He released a statement to that effect (the language is hilarious: “A great and knowledgeable sports fan, Putin was clearly taken with its uniqueness…At that point, I decided to give him the ring as a symbol of respect and admiration…”), and there the story ended…at least for the next eight years.

Even crazier, when Putin was told of the accusations, he offered to give a replacement ring back. Not the real one! A REPLACEMENT. That, my friends, is quite a troll.


One of the results of having no actual sports in our world is that the other stuff gets amplified, and I spend way too much time each day thinking about how much I loathe the NCAA, and how, at its heart, it’s a criminal racket forcing its major employees to engage in their own smaller crimes in order to secure the valuable unpaid labor, i.e. players, that makes them all their money. For more ranting, see the NCAA section of this post.

The new stuff that came out this weekend, as you see above, is that Zion Williamson’s agent is playing very dirty by, uh…probably telling the truth about Zion’s high school days, and how he ended up at Duke. I wrote about the whole sordid business for The Loop, which I’ll link here when it comes out later today, but here are the main things you have to know:

  1. Gina Ford was Zion’s agent.
  2. He decided to go with CAA, a giant, instead
  3. Gina Ford sued Zion and CAA
  4. In a new filing, she and her lawyers seek to get Zion to “admit” that he and his family took improper benefits and money (and possibly housing) from Adidas and Nike schools, and, crucially, agents from Duke.

All of this is undoubtedly true, and Ford is probably doing it in order to scare the shit out of them and get a bigger settlement from CAA. If it works, and it probably will, we’ll hear no more about it and the NCAA will be able to do what it wants, which is to sweep it under the rug. I will hope against hope that she’s in it for pure revenge, but money will likely prevail.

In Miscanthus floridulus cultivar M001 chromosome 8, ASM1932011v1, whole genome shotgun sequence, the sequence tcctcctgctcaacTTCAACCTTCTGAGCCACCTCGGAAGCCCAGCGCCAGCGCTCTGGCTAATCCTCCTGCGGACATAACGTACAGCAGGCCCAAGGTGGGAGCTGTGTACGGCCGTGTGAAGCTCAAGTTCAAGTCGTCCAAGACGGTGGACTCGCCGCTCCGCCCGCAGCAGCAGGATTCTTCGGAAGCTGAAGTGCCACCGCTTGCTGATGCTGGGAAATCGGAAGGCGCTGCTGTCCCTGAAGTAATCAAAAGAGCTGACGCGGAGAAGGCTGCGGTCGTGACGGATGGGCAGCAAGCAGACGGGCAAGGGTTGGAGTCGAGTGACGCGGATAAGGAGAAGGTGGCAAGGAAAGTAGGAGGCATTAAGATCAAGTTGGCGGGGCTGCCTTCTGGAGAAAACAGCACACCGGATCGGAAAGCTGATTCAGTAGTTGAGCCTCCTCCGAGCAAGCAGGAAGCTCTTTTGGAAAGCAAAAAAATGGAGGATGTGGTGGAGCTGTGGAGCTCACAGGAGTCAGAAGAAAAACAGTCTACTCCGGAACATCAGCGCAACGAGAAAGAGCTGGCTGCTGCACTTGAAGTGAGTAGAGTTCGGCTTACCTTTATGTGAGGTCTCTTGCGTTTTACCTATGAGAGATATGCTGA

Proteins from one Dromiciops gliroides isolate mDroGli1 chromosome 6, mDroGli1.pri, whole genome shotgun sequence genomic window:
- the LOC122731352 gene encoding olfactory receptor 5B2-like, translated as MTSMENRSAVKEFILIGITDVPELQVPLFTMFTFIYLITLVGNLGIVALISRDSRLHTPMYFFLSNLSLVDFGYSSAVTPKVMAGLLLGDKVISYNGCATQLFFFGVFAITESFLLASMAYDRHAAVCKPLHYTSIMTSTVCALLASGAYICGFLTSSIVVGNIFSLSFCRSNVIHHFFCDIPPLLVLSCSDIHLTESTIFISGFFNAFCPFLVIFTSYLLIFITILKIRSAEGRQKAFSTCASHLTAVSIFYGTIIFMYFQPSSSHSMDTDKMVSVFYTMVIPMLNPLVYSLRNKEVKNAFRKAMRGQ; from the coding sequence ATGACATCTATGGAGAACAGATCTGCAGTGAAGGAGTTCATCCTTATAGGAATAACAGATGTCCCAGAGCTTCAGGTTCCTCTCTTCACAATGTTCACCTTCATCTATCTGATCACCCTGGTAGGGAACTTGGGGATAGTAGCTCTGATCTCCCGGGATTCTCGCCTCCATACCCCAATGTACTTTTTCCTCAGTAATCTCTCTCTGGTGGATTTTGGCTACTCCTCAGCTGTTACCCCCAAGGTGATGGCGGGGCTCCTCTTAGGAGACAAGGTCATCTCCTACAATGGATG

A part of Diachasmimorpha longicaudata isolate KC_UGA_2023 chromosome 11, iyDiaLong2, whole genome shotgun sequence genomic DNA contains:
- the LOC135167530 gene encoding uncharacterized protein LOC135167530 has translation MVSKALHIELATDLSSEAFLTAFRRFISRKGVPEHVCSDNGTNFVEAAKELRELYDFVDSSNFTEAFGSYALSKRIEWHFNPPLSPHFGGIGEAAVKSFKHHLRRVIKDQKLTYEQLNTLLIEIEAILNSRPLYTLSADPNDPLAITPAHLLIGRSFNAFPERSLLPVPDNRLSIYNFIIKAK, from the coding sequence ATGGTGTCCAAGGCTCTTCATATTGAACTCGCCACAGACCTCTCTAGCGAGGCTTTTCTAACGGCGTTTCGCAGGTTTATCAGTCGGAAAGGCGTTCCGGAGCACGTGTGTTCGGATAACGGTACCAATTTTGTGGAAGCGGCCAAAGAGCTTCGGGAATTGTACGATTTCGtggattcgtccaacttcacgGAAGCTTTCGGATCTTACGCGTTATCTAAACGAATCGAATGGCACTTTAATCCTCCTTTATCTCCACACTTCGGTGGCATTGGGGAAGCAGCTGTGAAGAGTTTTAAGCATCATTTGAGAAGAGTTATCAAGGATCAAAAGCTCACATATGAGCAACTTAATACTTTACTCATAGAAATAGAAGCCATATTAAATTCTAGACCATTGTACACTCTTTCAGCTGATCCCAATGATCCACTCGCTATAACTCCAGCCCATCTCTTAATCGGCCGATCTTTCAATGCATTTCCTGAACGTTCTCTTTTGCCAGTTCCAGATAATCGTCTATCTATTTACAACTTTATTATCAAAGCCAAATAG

But I just want to make a point, yet again, that is probably becoming tiresome: Set up a for-profit, billion-dollar system where the individual schools and coaches make the most money by recruiting players who can’t be paid legally, and they are going to pay them illegally as high schoolers. And when those schools are sponsored by a specific shoe company (Duke is a Nike school), and getting a player to a friendly school is critical to long-term pro sponsorship deals, the shoe companies are also going to pay them illegally as high schoolers. How long does this have to happen before we scrap the system? How long can the idiotic double standard last? Pay the players, and let them go pro if they want, and a lot of this shit goes away overnight.

The other big point I made in the Loop piece is that Duke is a golden goose and probably too big to fail, and it would be hilarious if the NCAA was forced to act, as it was against Louisville and Kansas and the other Adidas schools. And I hope if they do, Coach K comes down on them like a ton of bricks for their hypocrisy. He might be the one guy with the status to kill the NCAA singlehandedly, and he’s late enough in his career that he might not give a shit.


Honestly? Nothing that appeals to me, but I got lost in poker last night so I’ll use this opportunity to catch up on The Last Dance. I recorded it, but last night’s episodes are replaying on ESPN2 starting at 9 if you didn’t. I’m excited to see Michael Jordan yell at people.


If there’s one thing I like almost as much as sports, it’s the detective/spy/crime genre in any form, from books to TV to movies. If you share similar tastes and need a new TV show, far too few people have seen the most recent John LeCarre adaptations from the BBC, The Night Manager (2016) and Little Drummer Girl (2018). There have been some really good LeCarre movies (A Most Wanted Man, one of Phillip Seymour Hoffman’s last films, is my favorite), but the miniseries have been the best, from the old Alec-Guinness-as-George-Smiley BBC gems to these modern productions. Night Manager and Little Drummer Girl are both six episodes long, and once you start, you won’t be able to stop. For more on both of them, and the other LeCarre shows, check here. You can watch both shows on AMC with a cable login, The Night Manager is free if you have Amazon Prime, and you can do a free one-week Sundance subscription on Prime to watch Little Drummer Girl…just remember to cancel at the end.

That’s it for today—a new podcast comes out tomorrow, and I’ll be speaking with Drew Magary, author of the new book Point B and formerly of Deadspin, for the Thursday podcast.